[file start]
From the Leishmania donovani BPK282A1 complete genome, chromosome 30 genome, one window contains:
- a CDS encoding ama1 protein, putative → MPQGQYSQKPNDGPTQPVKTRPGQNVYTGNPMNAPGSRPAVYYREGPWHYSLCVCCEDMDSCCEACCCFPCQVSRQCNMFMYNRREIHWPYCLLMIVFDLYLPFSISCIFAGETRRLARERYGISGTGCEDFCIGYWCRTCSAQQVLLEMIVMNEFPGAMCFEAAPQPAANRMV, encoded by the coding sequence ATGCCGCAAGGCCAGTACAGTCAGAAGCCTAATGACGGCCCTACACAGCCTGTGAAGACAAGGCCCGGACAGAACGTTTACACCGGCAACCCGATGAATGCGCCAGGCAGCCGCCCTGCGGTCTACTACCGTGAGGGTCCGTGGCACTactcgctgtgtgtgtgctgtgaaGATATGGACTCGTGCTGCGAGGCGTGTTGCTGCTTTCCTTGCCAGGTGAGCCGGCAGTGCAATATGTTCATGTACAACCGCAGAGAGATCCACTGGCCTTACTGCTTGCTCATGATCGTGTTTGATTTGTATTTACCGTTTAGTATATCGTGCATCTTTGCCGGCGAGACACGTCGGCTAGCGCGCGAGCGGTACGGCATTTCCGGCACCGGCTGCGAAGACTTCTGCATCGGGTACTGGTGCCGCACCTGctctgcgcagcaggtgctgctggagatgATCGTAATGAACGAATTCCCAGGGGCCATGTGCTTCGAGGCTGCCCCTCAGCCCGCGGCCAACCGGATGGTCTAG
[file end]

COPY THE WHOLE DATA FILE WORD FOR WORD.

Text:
From the Leishmania donovani BPK282A1 complete genome, chromosome 30 genome, one window contains:
- a CDS encoding ama1 protein, putative → MPQGQYSQKPNDGPTQPVKTRPGQNVYTGNPMNAPGSRPAVYYREGPWHYSLCVCCEDMDSCCEACCCFPCQVSRQCNMFMYNRREIHWPYCLLMIVFDLYLPFSISCIFAGETRRLARERYGISGTGCEDFCIGYWCRTCSAQQVLLEMIVMNEFPGAMCFEAAPQPAANRMV, encoded by the coding sequence ATGCCGCAAGGCCAGTACAGTCAGAAGCCTAATGACGGCCCTACACAGCCTGTGAAGACAAGGCCCGGACAGAACGTTTACACCGGCAACCCGATGAATGCGCCAGGCAGCCGCCCTGCGGTCTACTACCGTGAGGGTCCGTGGCACTactcgctgtgtgtgtgctgtgaaGATATGGACTCGTGCTGCGAGGCGTGTTGCTGCTTTCCTTGCCAGGTGAGCCGGCAGTGCAATATGTTCATGTACAACCGCAGAGAGATCCACTGGCCTTACTGCTTGCTCATGATCGTGTTTGATTTGTATTTACCGTTTAGTATATCGTGCATCTTTGCCGGCGAGACACGTCGGCTAGCGCGCGAGCGGTACGGCATTTCCGGCACCGGCTGCGAAGACTTCTGCATCGGGTACTGGTGCCGCACCTGctctgcgcagcaggtgctgctggagatgATCGTAATGAACGAATTCCCAGGGGCCATGTGCTTCGAGGCTGCCCCTCAGCCCGCGGCCAACCGGATGGTCTAG